Ask anyone to draw a picture of a light bulb, and odds are the sketches are all going to look quite similar—a circular incandescent bulb with the threaded end and tungsten filament that most lamps have always used. You know the ones: when someone gets an idea, it's the bulb that's supposed to appear over their head. But if you want a really good idea, try replacing those old-school bulbs with newer fluorescent ones—you'll not only save money, you'll be helping out the environment by using far less energy as well.
The Inside Scoop
Technically, there's not much you need to know about measuring energy. Lighting efficacy is a measure of efficiency and measured in lumens per watt of electricity. A lumen is a unit of light output and a watt is a unit of energy. It gives a measure of how much light you get per unit of energy, so you can compare.
When you are choosing lighting for the inside of your co-op or condo, not only should your lighting scheme and design be aesthetically pleasing and safe, but you should look to save energy as well.
"For an indoor environment, there are really only two choices—incandescent and fluorescent—but the lighting efficacy of the incandescent is the worst," says Zack Lilienfeld, owner and consulting engineer for Integrity Engineering, LLC in Margate City. "The standard lighting found in older light fixtures are the incandescent bulbs, but these are not energy efficient."
Indoor lighting should be functional but also be energy-efficient. Although co-op and condo owners may not always think of lighting as a way to save a lot of money, it is one area that should be considered since it is so simple to do.
"The energy efficient lighting you should work with is compact fluorescent lighting, or CFL," adds Paul Young, national marketing manager for Niagara energy conservation products in Cedar Knolls. "The manufacturers of CFL make the basic equivalents of the regular incandescents that are commonly used in homes right now."
To light the same area illuminated by a standard 100-watt incandescent light requires only a 23-watt fluorescent. A 75-watt incandescent can be replaced with a 20-watt fluorescent, a 60-watt with a 15-watt, and a 40-watt with an 11-watt, for example. A 100-watt incandescent bulb burns that much energy to produce its light. The equivalent CFL only burns at a quarter of that rate (23 watts) to throw four times the light, so you are saving both in replacement costs and power consumption.
"When you replace a 60-watt incandescent with a 15-watt compact fluorescent, it gives you the same light output using a quarter of the energy," says Phil DiBetta, account executive for AM Conservation Group in Hackettstown, who adds that fluorescents have come a long way indeed from the buzzing, flickering, greenish lights of yesterday's corporate cubicles and high school chemistry labs. Fluorescents once were primarily used for commercial illumination, but in the last 20 years the compact fluorescents have become important for residential applications. They come in all shapes and sizes, throw a more attractive glow, and are great for saving energy.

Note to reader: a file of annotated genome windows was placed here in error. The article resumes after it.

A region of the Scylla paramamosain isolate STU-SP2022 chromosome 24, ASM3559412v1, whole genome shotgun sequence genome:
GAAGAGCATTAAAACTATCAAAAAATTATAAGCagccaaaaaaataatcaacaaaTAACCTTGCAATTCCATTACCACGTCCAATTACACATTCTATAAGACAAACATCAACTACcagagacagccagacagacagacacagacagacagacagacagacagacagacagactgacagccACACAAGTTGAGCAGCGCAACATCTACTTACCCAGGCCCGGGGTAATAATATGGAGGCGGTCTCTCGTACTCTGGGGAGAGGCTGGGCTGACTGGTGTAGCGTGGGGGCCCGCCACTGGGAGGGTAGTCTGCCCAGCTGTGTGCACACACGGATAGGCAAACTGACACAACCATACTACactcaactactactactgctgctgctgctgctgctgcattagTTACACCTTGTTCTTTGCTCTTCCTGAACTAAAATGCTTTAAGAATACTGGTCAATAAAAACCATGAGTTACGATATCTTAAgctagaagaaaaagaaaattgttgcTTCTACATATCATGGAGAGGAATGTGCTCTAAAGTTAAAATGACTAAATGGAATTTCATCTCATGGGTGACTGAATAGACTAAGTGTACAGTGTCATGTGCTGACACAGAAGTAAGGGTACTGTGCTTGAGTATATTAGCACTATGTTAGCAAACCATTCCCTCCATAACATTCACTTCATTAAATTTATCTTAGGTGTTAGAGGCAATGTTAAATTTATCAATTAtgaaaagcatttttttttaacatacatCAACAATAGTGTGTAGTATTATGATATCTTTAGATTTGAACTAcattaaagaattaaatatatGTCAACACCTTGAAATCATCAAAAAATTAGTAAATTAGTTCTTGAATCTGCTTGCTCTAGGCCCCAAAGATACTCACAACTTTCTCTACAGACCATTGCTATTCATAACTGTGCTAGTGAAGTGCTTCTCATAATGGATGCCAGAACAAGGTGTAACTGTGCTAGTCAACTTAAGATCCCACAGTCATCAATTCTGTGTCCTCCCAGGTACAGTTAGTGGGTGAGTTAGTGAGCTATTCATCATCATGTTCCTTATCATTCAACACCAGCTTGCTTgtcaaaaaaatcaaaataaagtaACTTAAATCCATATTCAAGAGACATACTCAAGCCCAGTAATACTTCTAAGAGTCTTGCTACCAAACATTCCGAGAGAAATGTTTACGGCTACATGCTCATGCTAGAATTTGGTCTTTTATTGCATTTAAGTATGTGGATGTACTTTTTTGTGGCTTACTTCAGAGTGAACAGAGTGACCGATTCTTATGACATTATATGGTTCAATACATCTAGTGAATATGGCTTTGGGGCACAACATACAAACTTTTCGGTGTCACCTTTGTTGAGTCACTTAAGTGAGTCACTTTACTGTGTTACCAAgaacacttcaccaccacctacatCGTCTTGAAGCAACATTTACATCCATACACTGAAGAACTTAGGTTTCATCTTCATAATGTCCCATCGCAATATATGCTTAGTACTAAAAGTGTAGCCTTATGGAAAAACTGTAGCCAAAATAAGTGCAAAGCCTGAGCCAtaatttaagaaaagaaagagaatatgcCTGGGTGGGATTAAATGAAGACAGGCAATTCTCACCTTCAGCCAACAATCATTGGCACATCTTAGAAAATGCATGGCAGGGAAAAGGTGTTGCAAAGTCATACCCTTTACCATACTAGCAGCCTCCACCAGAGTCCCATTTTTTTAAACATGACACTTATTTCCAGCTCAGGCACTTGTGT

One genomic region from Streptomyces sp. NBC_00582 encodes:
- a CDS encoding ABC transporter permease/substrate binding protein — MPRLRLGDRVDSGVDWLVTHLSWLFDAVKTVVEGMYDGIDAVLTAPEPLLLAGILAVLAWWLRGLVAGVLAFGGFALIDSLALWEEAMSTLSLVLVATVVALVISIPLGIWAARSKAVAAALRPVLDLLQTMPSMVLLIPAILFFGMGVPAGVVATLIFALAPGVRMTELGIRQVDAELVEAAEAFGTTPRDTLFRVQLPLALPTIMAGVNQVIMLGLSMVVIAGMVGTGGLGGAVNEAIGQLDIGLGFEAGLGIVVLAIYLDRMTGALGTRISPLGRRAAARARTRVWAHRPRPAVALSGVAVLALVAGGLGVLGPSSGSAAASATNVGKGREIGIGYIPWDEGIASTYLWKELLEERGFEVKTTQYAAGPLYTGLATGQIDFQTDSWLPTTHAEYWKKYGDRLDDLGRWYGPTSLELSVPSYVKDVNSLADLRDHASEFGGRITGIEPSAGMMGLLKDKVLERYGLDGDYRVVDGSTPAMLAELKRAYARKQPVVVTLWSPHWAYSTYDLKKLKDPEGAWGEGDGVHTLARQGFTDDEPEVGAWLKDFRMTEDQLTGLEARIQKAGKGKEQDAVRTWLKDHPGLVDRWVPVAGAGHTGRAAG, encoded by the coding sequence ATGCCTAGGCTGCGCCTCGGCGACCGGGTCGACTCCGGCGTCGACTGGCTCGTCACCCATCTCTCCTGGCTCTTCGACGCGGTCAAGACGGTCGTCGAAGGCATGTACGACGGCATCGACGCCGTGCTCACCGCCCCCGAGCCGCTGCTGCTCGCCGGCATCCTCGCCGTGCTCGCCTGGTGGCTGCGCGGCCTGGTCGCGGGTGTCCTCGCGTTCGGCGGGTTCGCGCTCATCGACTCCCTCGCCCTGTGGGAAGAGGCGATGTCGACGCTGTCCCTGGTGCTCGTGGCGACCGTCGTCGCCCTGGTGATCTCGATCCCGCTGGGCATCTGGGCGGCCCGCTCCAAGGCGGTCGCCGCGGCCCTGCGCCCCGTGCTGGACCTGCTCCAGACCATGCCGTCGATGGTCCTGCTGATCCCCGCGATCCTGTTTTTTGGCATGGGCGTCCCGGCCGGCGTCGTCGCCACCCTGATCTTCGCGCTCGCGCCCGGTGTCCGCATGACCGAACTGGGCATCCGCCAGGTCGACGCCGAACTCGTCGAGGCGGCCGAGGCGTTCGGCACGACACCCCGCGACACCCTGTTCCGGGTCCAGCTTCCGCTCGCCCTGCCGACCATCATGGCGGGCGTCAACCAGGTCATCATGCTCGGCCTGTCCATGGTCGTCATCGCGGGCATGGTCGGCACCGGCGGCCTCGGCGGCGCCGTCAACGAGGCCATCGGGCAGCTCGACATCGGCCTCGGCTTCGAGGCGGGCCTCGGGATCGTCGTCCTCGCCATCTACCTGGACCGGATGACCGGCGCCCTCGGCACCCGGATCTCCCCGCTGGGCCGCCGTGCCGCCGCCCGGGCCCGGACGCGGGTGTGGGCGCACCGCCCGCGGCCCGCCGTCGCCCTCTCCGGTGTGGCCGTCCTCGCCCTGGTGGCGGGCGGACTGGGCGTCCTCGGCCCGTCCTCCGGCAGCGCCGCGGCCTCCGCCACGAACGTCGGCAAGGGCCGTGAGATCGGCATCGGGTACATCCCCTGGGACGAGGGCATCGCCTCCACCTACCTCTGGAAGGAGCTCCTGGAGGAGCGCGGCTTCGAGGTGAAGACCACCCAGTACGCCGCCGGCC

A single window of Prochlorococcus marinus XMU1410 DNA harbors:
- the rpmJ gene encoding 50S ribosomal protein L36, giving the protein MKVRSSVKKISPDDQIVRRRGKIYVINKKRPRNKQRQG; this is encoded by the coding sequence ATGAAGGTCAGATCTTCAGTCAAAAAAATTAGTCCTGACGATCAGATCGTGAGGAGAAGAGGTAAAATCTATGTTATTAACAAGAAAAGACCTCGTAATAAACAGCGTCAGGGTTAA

"And they're made these days to be 'instant-on,'" says DiBetta. "In the old days, they had magnified circuitry, and it took time for them to warm up. You would get a little flicker before the light finally came on. Now, when you turn them on, it's like a regular light—it's instantaneous. It's hard to get people to buy into the new lights, though, because when they think fluorescent, they think of that old style of lamps."
The Right Light for the Right Room
Most people's lighting needs differ from room to room throughout their home. A new kind of fluorescent, called a 'mini-spiral,' is available for table lamps and ceiling fixtures, and can be used in any room in the house—but great as they are, however, fluorescents may not always be the best choice.
"In the bathroom, you want lighting with a good color rendition—that is the color spectrum that the light produces," says Lilienfeld. "A woman putting on her makeup wants to have the same light she'll be seen in later. You want to have the right tone, and so you need the right color rendition for clothing, makeup, and so forth. For this, you may want to use a higher efficiency incandescent like a quartz halogen."
Halogens are an incandescent light often used in car headlights that are about 10 to 15 times more efficient than the standard incandescent models, but still not in the same league as the CFL.
Then there's the case of storage closets or other areas where you're not using light too often. "You wouldn't want a fluorescent then because you're not running it too long so there's no opportunity to really save," Lilienfeld says. "Anything that's run for more than eight hours a day, I would recommend replacing it with a fluorescent fixture."
Whether it's for a porch, patio or a spotlight for the property, CFLs are available for all outdoor needs of a homeowner or board.